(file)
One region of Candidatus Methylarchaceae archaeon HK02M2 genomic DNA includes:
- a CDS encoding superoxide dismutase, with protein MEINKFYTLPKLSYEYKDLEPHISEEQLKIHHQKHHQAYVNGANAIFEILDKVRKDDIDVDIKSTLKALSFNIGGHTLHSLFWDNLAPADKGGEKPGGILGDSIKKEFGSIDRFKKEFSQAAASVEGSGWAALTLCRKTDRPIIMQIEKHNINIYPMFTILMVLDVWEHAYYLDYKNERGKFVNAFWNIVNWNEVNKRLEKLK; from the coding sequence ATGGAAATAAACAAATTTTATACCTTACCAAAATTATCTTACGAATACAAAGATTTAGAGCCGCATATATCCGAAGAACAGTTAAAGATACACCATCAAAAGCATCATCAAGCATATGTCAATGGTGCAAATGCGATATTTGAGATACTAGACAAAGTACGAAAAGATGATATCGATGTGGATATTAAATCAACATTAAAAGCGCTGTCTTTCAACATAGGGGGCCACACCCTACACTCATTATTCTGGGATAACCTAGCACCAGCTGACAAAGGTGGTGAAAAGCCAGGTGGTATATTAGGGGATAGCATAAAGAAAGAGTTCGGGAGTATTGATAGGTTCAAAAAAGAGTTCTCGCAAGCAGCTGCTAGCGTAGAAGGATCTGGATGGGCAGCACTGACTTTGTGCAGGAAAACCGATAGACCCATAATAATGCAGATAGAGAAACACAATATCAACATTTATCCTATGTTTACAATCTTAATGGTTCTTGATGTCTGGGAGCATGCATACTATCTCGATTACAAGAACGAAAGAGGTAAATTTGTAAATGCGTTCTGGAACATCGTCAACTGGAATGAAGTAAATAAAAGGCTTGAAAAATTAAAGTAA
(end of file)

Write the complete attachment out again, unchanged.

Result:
One region of Candidatus Methylarchaceae archaeon HK02M2 genomic DNA includes:
- a CDS encoding superoxide dismutase, with protein MEINKFYTLPKLSYEYKDLEPHISEEQLKIHHQKHHQAYVNGANAIFEILDKVRKDDIDVDIKSTLKALSFNIGGHTLHSLFWDNLAPADKGGEKPGGILGDSIKKEFGSIDRFKKEFSQAAASVEGSGWAALTLCRKTDRPIIMQIEKHNINIYPMFTILMVLDVWEHAYYLDYKNERGKFVNAFWNIVNWNEVNKRLEKLK; from the coding sequence ATGGAAATAAACAAATTTTATACCTTACCAAAATTATCTTACGAATACAAAGATTTAGAGCCGCATATATCCGAAGAACAGTTAAAGATACACCATCAAAAGCATCATCAAGCATATGTCAATGGTGCAAATGCGATATTTGAGATACTAGACAAAGTACGAAAAGATGATATCGATGTGGATATTAAATCAACATTAAAAGCGCTGTCTTTCAACATAGGGGGCCACACCCTACACTCATTATTCTGGGATAACCTAGCACCAGCTGACAAAGGTGGTGAAAAGCCAGGTGGTATATTAGGGGATAGCATAAAGAAAGAGTTCGGGAGTATTGATAGGTTCAAAAAAGAGTTCTCGCAAGCAGCTGCTAGCGTAGAAGGATCTGGATGGGCAGCACTGACTTTGTGCAGGAAAACCGATAGACCCATAATAATGCAGATAGAGAAACACAATATCAACATTTATCCTATGTTTACAATCTTAATGGTTCTTGATGTCTGGGAGCATGCATACTATCTCGATTACAAGAACGAAAGAGGTAAATTTGTAAATGCGTTCTGGAACATCGTCAACTGGAATGAAGTAAATAAAAGGCTTGAAAAATTAAAGTAA